September 24, 2018 - Adding a daily train viable, study says; funding sought.
September 11, 2018 - Interesting article about funding for the Williston airport, which is to receive at least $112 million in federal funding for its $231 million airport. Here's the article from the Williston Herald: The article gives numerous numerous examples of grants given to airports in North Dakota alone. By the way, the "XWA" reference is to evidently what the airport code will be for the new airport. The current airport, Sloulin Field, is ISN. Sloulin Field currently has 5 commercial passenger flights daily: 2 Delta flights to Minneapolis/St. Paul, and 3 United flights to Denver. Note the reference to the Dickinson airport, which is also getting more money. Before the first Bakken Boom, both Williston and Dickinson were Essential Air Service cities served out of Denver with prop planes. As the boom was taking place, both cities saw an increase in air service in the form of small jets. Dickinson's main service was United to Denver, and for awhile even had Delta service to Minneapolis/St. Paul. As the boom subsided, Williston service diminished somewhat, but Dickinson faced losing its service altogether as it was no longer economically feasible. No problem, however: Essential Air Service was reinstated - to the tune of $4 million per year, which is amazingly not all that unusual in EAS terms! In contrast, there is no such program in place when passenger train service is threatened to a community. Several years ago, EAS was discontinued in places like Lewistown and Miles City in Montana because they were less than 150 miles (the new guideline) from a "major" airport (in their case, Billings). But Dickinson is only 100 miles from the Bismarck airport, which enjoys non-stop service to Minneapolis/St. Paul, Denver, Chicago, and Dallas/Fort Worth. And while Williston is no longer an EAS airport, Sidney (45 miles from Williston) and Glendive (116 miles from Williston) still each rack up millions in EAS "investment" annually. Just another perspective on "subsidy," "investment," and the perceptions of each. --Mark Meyer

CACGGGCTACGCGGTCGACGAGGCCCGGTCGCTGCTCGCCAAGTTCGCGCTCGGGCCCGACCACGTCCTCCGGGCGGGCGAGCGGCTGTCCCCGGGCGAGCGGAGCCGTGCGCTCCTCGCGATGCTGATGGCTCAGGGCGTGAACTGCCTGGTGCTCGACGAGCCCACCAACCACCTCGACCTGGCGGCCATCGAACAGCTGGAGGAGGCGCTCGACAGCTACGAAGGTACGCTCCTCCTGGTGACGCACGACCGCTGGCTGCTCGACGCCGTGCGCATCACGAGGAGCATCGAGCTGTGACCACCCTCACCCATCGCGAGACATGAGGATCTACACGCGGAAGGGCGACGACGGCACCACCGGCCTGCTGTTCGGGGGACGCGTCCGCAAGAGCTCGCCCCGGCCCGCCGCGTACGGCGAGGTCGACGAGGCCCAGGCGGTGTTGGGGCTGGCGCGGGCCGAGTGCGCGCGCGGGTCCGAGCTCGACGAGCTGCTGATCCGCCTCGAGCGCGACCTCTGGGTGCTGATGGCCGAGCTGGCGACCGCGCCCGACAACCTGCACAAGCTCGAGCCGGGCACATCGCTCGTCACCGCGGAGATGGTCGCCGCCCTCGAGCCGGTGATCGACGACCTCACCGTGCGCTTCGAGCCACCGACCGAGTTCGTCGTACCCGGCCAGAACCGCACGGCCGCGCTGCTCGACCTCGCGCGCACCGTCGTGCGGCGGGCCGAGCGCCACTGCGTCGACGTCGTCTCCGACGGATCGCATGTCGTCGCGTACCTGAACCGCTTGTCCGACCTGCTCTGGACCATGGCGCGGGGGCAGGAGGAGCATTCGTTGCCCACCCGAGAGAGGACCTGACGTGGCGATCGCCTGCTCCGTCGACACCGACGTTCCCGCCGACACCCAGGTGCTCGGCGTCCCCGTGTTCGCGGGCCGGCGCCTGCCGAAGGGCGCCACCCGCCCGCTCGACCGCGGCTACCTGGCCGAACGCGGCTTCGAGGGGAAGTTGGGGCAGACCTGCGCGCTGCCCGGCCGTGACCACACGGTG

August 30, 2018 - Amtrak officials say Empire Builder service will not change, but some worry about health of national network
August 30, 2018 - Dear Mr. Anderson: I am writing you both as a long-time believer in and user of Amtrak as well as a frequent passenger on our nation’s air transportation system.
August 30, 2018 - A white paper issued by the Rail Passengers Association, “Amtrak’s Route Accounting: Fatally Flawed, Misleading & Wrong,” contends that Amtrak’s fully allocated cost methodology “grossly exaggerates the cost of operating the national passenger train system. This, in turn, has lead to the conclusion adopted by many elected leaders and other affected stakeholders that abandonment of key long-distance trains will save Amtrak significant sums and lead to a more financially secure national passenger operation.”
August 29, 2018 - By Fred Frailey TRAINS magazine
July 26, 2018 - Trains News Wire
July 11, 2018 - Some rail passenger advocates are taking up cuts to Amtrak service in Havre and proposals to reduce service from Kansas to New Mexico as a battle cry to fight any reduction to long-distance passenger rail in the country. (Havre Daily News)
July 10, 2018 - Mark Meyer of Portland, Oregon, a Cut Bank native and a member of the Rail Passengers Association, said he has helped create a website promoting and advocating for Amtrak’s Empire Builder that runs along the Hi-Line, traveling from Chicago to the West Coast and back. (Havre Daily News)